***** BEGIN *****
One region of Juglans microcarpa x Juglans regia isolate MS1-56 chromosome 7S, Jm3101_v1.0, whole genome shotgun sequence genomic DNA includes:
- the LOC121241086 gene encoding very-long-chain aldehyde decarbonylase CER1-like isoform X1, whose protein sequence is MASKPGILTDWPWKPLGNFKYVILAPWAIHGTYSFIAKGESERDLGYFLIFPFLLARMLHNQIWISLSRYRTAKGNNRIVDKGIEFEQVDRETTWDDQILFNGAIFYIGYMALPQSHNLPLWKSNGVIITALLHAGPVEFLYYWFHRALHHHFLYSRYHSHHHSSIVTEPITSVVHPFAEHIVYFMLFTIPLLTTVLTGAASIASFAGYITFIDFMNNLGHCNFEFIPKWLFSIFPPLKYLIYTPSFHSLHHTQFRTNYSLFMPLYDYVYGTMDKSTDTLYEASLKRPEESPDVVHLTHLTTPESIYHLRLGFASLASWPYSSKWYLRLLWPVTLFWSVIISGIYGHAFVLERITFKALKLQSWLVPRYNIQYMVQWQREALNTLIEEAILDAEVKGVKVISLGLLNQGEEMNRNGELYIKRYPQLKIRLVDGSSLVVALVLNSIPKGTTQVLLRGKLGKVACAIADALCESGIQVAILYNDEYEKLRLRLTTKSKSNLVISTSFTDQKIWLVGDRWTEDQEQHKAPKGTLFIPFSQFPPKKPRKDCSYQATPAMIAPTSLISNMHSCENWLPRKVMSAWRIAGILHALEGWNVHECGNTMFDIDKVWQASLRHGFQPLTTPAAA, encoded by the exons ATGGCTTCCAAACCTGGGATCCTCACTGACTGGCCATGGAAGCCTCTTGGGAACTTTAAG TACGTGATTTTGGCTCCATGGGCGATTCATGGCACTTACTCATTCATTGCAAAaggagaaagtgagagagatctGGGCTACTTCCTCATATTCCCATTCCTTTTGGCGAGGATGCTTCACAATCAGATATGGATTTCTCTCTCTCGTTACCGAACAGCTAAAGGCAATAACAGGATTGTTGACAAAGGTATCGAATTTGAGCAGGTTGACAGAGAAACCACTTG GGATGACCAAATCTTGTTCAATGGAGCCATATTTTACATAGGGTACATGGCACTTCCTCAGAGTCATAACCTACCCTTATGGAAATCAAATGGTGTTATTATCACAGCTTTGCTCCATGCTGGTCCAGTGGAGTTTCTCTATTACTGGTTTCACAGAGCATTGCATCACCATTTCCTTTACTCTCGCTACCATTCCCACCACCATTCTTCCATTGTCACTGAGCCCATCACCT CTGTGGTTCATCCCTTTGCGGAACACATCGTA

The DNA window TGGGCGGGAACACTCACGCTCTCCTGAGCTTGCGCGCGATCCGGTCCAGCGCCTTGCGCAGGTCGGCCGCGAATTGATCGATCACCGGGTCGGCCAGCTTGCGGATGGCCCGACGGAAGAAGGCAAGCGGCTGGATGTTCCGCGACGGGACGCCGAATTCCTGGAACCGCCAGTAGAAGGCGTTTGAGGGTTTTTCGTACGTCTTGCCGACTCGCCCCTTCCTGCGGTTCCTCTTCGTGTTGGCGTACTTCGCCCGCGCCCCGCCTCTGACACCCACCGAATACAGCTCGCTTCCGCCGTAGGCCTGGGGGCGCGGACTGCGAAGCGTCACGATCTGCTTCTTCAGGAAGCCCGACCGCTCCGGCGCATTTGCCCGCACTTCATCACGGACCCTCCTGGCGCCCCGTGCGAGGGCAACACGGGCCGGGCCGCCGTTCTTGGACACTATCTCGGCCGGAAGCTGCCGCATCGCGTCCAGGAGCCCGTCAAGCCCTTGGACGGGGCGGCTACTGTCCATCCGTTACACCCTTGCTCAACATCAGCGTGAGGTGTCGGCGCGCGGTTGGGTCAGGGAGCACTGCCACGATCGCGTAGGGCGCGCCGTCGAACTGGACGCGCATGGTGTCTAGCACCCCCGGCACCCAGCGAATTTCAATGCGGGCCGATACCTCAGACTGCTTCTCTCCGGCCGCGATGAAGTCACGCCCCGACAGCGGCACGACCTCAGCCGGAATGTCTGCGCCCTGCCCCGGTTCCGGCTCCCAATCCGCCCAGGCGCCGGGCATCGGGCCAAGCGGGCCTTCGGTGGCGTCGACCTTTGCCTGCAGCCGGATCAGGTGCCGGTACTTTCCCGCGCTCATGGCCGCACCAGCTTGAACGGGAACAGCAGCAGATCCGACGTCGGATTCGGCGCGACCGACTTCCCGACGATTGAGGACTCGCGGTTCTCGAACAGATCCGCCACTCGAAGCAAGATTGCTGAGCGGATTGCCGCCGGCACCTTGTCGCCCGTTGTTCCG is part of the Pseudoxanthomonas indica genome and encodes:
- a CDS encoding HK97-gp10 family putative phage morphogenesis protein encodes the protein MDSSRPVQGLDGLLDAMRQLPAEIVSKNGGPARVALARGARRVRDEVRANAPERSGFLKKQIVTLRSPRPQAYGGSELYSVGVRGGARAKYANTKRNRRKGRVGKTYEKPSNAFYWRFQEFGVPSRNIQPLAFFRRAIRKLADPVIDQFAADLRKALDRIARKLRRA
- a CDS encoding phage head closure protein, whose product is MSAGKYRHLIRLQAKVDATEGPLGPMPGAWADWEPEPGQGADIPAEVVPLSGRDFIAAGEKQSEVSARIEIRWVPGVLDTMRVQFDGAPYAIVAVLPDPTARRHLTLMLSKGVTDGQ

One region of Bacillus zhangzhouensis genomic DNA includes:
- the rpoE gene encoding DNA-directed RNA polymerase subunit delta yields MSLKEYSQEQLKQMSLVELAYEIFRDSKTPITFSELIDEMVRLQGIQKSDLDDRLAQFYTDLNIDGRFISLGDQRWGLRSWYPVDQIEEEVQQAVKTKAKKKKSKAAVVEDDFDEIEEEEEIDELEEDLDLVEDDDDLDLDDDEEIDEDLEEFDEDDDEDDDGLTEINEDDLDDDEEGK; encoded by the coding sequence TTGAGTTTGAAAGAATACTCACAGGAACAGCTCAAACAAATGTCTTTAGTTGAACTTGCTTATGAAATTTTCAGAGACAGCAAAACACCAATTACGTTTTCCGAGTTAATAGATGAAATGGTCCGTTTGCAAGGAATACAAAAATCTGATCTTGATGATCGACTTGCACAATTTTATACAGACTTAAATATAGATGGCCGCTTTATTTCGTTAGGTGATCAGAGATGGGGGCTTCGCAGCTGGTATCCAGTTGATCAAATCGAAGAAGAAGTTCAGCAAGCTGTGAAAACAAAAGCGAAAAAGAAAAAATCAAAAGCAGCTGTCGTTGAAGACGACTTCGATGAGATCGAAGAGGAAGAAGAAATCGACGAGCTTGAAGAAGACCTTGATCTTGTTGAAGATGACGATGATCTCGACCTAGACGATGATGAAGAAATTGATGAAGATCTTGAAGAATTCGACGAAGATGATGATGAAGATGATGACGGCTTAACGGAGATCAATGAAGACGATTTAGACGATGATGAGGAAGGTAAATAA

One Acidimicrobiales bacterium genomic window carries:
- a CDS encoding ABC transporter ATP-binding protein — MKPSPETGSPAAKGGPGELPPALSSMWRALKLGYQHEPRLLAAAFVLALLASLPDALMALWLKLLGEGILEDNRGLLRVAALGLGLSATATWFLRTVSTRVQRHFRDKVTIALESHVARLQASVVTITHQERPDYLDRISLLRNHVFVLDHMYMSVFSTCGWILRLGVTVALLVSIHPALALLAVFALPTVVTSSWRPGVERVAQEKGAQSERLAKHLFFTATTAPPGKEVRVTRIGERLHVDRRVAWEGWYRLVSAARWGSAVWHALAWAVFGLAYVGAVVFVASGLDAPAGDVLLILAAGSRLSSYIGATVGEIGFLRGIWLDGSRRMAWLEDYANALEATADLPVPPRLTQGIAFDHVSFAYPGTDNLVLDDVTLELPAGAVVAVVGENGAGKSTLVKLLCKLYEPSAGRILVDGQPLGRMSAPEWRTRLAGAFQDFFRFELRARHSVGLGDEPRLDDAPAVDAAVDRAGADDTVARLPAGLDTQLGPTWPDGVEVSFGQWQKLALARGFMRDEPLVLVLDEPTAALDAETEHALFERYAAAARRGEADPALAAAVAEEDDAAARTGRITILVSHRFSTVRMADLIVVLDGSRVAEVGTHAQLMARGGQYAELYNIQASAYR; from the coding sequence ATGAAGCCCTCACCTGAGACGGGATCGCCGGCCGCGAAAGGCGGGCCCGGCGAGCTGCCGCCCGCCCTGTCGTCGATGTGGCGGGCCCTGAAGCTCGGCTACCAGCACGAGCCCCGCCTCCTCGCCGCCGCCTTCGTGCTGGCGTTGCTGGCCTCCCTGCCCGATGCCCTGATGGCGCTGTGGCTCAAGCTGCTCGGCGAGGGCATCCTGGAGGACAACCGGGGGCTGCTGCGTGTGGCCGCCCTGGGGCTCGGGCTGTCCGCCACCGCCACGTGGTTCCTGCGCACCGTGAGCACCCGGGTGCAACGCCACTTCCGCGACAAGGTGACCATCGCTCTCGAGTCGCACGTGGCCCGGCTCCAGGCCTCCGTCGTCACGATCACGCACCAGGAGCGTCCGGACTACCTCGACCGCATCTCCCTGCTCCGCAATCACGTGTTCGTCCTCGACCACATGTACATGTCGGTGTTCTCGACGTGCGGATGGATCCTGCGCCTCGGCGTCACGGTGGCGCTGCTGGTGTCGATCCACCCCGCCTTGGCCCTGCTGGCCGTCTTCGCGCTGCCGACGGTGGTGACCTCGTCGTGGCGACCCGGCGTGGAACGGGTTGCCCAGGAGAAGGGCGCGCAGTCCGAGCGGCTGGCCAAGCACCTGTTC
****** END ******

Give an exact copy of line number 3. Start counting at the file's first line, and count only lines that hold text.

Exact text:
The DNA window TGGGCGGGAACACTCACGCTCTCCTGAGCTTGCGCGCGATCCGGTCCAGCGCCTTGCGCAGGTCGGCCGCGAATTGATCGATCACCGGGTCGGCCAGCTTGCGGATGGCCCGACGGAAGAAGGCAAGCGGCTGGATGTTCCGCGACGGGACGCCGAATTCCTGGAACCGCCAGTAGAAGGCGTTTGAGGGTTTTTCGTACGTCTTGCCGACTCGCCCCTTCCTGCGGTTCCTCTTCGTGTTGGCGTACTTCGCCCGCGCCCCGCCTCTGACACCCACCGAATACAGCTCGCTTCCGCCGTAGGCCTGGGGGCGCGGACTGCGAAGCGTCACGATCTGCTTCTTCAGGAAGCCCGACCGCTCCGGCGCATTTGCCCGCACTTCATCACGGACCCTCCTGGCGCCCCGTGCGAGGGCAACACGGGCCGGGCCGCCGTTCTTGGACACTATCTCGGCCGGAAGCTGCCGCATCGCGTCCAGGAGCCCGTCAAGCCCTTGGACGGGGCGGCTACTGTCCATCCGTTACACCCTTGCTCAACATCAGCGTGAGGTGTCGGCGCGCGGTTGGGTCAGGGAGCACTGCCACGATCGCGTAGGGCGCGCCGTCGAACTGGACGCGCATGGTGTCTAGCACCCCCGGCACCCAGCGAATTTCAATGCGGGCCGATACCTCAGACTGCTTCTCTCCGGCCGCGATGAAGTCACGCCCCGACAGCGGCACGACCTCAGCCGGAATGTCTGCGCCCTGCCCCGGTTCCGGCTCCCAATCCGCCCAGGCGCCGGGCATCGGGCCAAGCGGGCCTTCGGTGGCGTCGACCTTTGCCTGCAGCCGGATCAGGTGCCGGTACTTTCCCGCGCTCATGGCCGCACCAGCTTGAACGGGAACAGCAGCAGATCCGACGTCGGATTCGGCGCGACCGACTTCCCGACGATTGAGGACTCGCGGTTCTCGAACAGATCCGCCACTCGAAGCAAGATTGCTGAGCGGATTGCCGCCGGCACCTTGTCGCCCGTTGTTCCG is part of the Pseudoxanthomonas indica genome and encodes: